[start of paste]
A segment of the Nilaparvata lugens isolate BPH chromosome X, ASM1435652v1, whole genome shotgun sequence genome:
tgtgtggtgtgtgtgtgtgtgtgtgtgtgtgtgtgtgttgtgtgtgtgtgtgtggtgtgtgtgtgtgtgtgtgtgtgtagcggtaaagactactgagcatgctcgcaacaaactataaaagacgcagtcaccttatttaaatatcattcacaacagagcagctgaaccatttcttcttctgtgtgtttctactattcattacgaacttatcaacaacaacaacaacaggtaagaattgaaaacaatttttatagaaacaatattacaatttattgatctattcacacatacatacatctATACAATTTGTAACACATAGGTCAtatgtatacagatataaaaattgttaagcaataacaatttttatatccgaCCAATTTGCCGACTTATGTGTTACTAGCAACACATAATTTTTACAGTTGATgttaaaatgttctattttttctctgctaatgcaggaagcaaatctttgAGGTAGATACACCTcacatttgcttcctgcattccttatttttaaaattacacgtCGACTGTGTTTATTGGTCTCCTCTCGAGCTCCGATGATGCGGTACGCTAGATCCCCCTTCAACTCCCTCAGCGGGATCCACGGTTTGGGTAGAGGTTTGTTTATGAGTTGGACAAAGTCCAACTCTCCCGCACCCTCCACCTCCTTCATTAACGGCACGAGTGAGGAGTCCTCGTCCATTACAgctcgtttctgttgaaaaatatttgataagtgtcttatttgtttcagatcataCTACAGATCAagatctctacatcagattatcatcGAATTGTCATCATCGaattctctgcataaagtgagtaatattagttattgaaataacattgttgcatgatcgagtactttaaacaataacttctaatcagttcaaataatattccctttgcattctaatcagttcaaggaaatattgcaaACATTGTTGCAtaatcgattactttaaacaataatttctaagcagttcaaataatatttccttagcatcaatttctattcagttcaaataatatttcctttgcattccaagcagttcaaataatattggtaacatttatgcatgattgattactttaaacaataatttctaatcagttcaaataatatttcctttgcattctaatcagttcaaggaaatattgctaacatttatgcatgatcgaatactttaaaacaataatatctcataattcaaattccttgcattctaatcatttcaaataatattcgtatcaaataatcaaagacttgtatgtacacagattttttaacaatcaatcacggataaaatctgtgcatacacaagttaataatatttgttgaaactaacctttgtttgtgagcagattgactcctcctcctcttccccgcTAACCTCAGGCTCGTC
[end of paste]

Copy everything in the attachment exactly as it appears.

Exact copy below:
A segment of the Nilaparvata lugens isolate BPH chromosome X, ASM1435652v1, whole genome shotgun sequence genome:
tgtgtggtgtgtgtgtgtgtgtgtgtgtgtgtgtgtgttgtgtgtgtgtgtgtggtgtgtgtgtgtgtgtgtgtgtgtagcggtaaagactactgagcatgctcgcaacaaactataaaagacgcagtcaccttatttaaatatcattcacaacagagcagctgaaccatttcttcttctgtgtgtttctactattcattacgaacttatcaacaacaacaacaacaggtaagaattgaaaacaatttttatagaaacaatattacaatttattgatctattcacacatacatacatctATACAATTTGTAACACATAGGTCAtatgtatacagatataaaaattgttaagcaataacaatttttatatccgaCCAATTTGCCGACTTATGTGTTACTAGCAACACATAATTTTTACAGTTGATgttaaaatgttctattttttctctgctaatgcaggaagcaaatctttgAGGTAGATACACCTcacatttgcttcctgcattccttatttttaaaattacacgtCGACTGTGTTTATTGGTCTCCTCTCGAGCTCCGATGATGCGGTACGCTAGATCCCCCTTCAACTCCCTCAGCGGGATCCACGGTTTGGGTAGAGGTTTGTTTATGAGTTGGACAAAGTCCAACTCTCCCGCACCCTCCACCTCCTTCATTAACGGCACGAGTGAGGAGTCCTCGTCCATTACAgctcgtttctgttgaaaaatatttgataagtgtcttatttgtttcagatcataCTACAGATCAagatctctacatcagattatcatcGAATTGTCATCATCGaattctctgcataaagtgagtaatattagttattgaaataacattgttgcatgatcgagtactttaaacaataacttctaatcagttcaaataatattccctttgcattctaatcagttcaaggaaatattgcaaACATTGTTGCAtaatcgattactttaaacaataatttctaagcagttcaaataatatttccttagcatcaatttctattcagttcaaataatatttcctttgcattccaagcagttcaaataatattggtaacatttatgcatgattgattactttaaacaataatttctaatcagttcaaataatatttcctttgcattctaatcagttcaaggaaatattgctaacatttatgcatgatcgaatactttaaaacaataatatctcataattcaaattccttgcattctaatcatttcaaataatattcgtatcaaataatcaaagacttgtatgtacacagattttttaacaatcaatcacggataaaatctgtgcatacacaagttaataatatttgttgaaactaacctttgtttgtgagcagattgactcctcctcctcttccccgcTAACCTCAGGCTCGTC